Tag Archives: Alan Kenny

“The Wild Duck” at Theatro Technis

Although a few venues are valiantly reopening this month, with small-scale shows and new writing, here is a chance to see a full-length classic with a larger cast. At the moment no show needs more to sell itself!

The production, presented by The Acting Gymnasium, has problems: rehearsals during lockdown can’t have been easy and one performer lost her voice as the run was about to begin (resulting in an admirable stand-in from Gintare Smigleskyte, working from the book).

Despite less than ideal circumstances, the chance to see this early masterpiece from Ibsen – a story of two sons and their fathers, with lots of indignation and insight – is well worth it. With metaphorical and moral blindness pitted against idealism, there should be plenty of thought provoked.

The show is solid rather than imaginative and the result a little stilted. A notable lack of Ibsen’s humour isn’t just down to the play being a particularly pessimistic tragicomedy. It’s also hard not to see the roles of Relling and Molvik (played by Crispin Holland and Eugene Doris respectively) as somewhat lost. Heavy handed it may be, but Ibsen wrote a doctor and a theologian in for a reason and they should stand out more.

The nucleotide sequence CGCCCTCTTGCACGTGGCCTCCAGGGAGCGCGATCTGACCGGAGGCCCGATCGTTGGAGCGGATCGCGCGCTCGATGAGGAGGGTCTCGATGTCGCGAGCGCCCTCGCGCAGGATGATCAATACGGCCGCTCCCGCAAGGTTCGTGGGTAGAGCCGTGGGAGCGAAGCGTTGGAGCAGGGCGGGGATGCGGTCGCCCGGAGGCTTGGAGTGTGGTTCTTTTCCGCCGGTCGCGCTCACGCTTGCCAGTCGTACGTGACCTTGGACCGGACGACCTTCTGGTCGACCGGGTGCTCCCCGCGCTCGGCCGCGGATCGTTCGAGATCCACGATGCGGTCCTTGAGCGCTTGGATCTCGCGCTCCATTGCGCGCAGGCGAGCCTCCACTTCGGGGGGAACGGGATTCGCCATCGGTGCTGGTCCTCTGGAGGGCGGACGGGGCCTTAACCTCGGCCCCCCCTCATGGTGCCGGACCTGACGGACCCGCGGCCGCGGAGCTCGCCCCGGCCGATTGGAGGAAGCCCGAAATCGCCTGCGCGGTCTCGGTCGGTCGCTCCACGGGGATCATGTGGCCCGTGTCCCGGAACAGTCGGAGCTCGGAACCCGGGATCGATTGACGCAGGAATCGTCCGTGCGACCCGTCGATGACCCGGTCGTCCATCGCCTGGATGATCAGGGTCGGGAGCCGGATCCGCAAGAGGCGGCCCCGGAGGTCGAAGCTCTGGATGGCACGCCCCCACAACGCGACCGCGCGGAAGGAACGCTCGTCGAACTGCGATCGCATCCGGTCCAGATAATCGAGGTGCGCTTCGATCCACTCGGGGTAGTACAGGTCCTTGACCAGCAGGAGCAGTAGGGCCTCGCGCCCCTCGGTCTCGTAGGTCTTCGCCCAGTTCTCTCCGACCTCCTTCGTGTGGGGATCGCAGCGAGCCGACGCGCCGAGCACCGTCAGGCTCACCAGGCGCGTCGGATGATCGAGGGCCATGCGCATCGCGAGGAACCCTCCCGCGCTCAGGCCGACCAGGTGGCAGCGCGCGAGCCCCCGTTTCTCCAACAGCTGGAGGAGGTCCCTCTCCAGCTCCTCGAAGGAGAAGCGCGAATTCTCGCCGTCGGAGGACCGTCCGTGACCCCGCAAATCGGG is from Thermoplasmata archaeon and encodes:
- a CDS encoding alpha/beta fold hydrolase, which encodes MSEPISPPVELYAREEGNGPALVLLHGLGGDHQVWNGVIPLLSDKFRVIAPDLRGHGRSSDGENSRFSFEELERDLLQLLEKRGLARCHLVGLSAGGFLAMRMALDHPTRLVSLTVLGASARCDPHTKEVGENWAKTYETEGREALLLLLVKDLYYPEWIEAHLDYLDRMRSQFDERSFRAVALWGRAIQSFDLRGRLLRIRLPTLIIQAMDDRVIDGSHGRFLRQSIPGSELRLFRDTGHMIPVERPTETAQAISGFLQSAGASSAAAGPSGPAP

Nonetheless, the ensemble supports one another well – and it really is great to see more than one person on a stage at a time. Irving Jones and Alan Kenny stand out as the older generation, with murky secrets suggested skilfully. For their sons, Kim Gjersoe does best when his character, Gregers, shows righteous outrage (which is, thankfully, quite often). Dhvel Patel takes the more sympathetic role of Hjalmar. Patel’s delivery could be clearer: louder, slower and with less fussing over props. But there is clearly an intelligent appreciation of the text and fine touches to enjoy from the depiction of a complex character.

Spacious for a fringe venue, with chairs removed Theatro Technis can accommodate 45 comfortably. I’ve seen plenty of shows with viewer seats occupied. Given the admirable work here, this Camden venue is well placed to carry a torch for fringe theatre during lockdown. Fingers crossed.

Until 26 September 2020